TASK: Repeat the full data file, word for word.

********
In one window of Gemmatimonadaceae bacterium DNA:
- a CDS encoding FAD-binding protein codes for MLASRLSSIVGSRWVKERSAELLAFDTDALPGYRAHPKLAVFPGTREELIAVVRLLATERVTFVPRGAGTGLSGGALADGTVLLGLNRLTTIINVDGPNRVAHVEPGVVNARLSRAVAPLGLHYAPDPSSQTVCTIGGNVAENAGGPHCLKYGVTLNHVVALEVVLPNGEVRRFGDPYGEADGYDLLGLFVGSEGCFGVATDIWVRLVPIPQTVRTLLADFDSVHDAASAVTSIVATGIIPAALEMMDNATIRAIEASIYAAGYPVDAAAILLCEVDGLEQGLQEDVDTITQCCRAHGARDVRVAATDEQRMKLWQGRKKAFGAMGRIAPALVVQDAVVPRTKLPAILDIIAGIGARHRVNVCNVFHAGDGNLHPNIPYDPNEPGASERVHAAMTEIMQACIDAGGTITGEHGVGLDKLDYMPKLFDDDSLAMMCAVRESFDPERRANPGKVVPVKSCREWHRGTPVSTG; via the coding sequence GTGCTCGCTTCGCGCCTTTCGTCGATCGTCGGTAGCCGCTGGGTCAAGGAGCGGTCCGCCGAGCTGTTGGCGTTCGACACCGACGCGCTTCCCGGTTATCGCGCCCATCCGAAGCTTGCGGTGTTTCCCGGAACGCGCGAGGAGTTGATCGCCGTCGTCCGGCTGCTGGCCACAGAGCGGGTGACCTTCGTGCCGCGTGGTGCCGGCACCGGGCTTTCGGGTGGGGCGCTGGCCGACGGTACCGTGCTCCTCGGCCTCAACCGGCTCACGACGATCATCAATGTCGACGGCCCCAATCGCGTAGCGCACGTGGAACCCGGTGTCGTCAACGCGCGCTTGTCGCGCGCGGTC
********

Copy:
In one window of Gemmatimonadaceae bacterium DNA:
- a CDS encoding FAD-binding protein codes for MLASRLSSIVGSRWVKERSAELLAFDTDALPGYRAHPKLAVFPGTREELIAVVRLLATERVTFVPRGAGTGLSGGALADGTVLLGLNRLTTIINVDGPNRVAHVEPGVVNARLSRAVAPLGLHYAPDPSSQTVCTIGGNVAENAGGPHCLKYGVTLNHVVALEVVLPNGEVRRFGDPYGEADGYDLLGLFVGSEGCFGVATDIWVRLVPIPQTVRTLLADFDSVHDAASAVTSIVATGIIPAALEMMDNATIRAIEASIYAAGYPVDAAAILLCEVDGLEQGLQEDVDTITQCCRAHGARDVRVAATDEQRMKLWQGRKKAFGAMGRIAPALVVQDAVVPRTKLPAILDIIAGIGARHRVNVCNVFHAGDGNLHPNIPYDPNEPGASERVHAAMTEIMQACIDAGGTITGEHGVGLDKLDYMPKLFDDDSLAMMCAVRESFDPERRANPGKVVPVKSCREWHRGTPVSTG; via the coding sequence GTGCTCGCTTCGCGCCTTTCGTCGATCGTCGGTAGCCGCTGGGTCAAGGAGCGGTCCGCCGAGCTGTTGGCGTTCGACACCGACGCGCTTCCCGGTTATCGCGCCCATCCGAAGCTTGCGGTGTTTCCCGGAACGCGCGAGGAGTTGATCGCCGTCGTCCGGCTGCTGGCCACAGAGCGGGTGACCTTCGTGCCGCGTGGTGCCGGCACCGGGCTTTCGGGTGGGGCGCTGGCCGACGGTACCGTGCTCCTCGGCCTCAACCGGCTCACGACGATCATCAATGTCGACGGCCCCAATCGCGTAGCGCACGTGGAACCCGGTGTCGTCAACGCGCGCTTGTCGCGCGCGGTC